For example, you might want to support a child or grandchild that was not born at the time you created your original estate plan. Or, you might decide that you want to give some of your assets to a charity or non-profit now that your children have completed their educations and establish themselves financially.
Not only that, but estate plans can simply become outdated as trust, estate, and tax laws change. There may be new options available to you that didn’t exist at the time you created your original plan.
These reasons are why it’s important to build a long-term relationship with your estate planning lawyer. Once your lawyer knows you and understands your long-term goals and needs, they should be able to keep you informed about legal developments and help you review and modify your estate plan periodically.
5. Do My Loved Ones Understand My End-of-Life Goals?
Talking about death and dying is tough, but not talking about it can make it even harder, at least for your friends and family. If you’ve never addressed what you want to happen after you die, it can lead to confusion, hurt feelings, and disputes over your property and wishes, which are probably among the last things you want your grieving loved ones to experience.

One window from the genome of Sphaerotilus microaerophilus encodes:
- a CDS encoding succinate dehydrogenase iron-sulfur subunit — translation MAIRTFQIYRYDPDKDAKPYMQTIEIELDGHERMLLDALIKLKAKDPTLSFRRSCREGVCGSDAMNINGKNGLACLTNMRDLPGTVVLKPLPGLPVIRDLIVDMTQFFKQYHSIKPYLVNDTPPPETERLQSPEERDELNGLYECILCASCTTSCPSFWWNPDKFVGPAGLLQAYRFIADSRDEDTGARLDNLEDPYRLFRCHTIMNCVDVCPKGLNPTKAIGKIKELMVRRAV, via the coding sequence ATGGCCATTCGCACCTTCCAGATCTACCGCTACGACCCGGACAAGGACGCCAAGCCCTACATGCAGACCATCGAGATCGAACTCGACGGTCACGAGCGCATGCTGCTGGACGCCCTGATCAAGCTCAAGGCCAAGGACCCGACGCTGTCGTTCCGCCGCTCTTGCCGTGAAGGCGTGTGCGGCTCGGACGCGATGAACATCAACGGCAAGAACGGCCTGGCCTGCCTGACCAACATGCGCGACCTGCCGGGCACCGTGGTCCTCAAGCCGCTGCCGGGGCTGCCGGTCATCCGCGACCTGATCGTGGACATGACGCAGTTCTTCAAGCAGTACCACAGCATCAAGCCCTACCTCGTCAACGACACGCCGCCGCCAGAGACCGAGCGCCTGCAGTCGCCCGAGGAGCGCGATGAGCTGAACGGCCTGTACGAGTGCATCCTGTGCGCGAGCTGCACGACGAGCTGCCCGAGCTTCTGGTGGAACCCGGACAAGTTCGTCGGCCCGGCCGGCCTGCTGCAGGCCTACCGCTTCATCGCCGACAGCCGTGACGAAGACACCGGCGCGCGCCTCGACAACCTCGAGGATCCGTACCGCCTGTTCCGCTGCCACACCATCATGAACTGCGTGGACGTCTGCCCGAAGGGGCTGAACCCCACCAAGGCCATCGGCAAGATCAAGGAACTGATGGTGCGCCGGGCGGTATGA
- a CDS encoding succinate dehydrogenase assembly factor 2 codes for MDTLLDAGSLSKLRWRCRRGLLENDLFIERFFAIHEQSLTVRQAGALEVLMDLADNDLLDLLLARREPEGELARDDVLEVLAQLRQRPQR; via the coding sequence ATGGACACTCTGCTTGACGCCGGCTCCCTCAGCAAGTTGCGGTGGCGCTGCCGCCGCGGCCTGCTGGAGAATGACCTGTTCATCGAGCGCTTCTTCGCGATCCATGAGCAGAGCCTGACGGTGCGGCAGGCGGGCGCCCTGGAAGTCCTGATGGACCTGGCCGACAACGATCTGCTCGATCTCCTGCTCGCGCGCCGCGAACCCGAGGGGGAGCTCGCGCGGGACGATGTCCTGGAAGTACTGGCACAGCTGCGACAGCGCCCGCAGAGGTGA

Being open and transparent about your end-of-life plans and goals is the best way to avoid these kinds of complications. If you need help discussing your estate plan with your family, ask your estate lawyer for help. A good estate planning attorney should have experience not only with helping people plan their estate but also with making their clients comfortable and fostering these kinds of important conversations.
Law Offices of Kari Santana: Helping Families in Grand Rapids and West Michigan Plan for the Future
Law Offices of Kari Santana is a family-owned estate planning law firm in Grand Rapids, Michigan. We pride ourselves on client-focused services, thoughtful advice, and attention to detail. Like you, we value long-term relationships that are built on trust and shared goals.
If you’d like to schedule your free consultation so you can meet our team and learn more about our personalized approach to estate planning for West Michigan families, just complete our easy online contact form or call us at (616) 717-5759.
The content provided here is for informational purposes only and should not be construed as legal advice on any subject.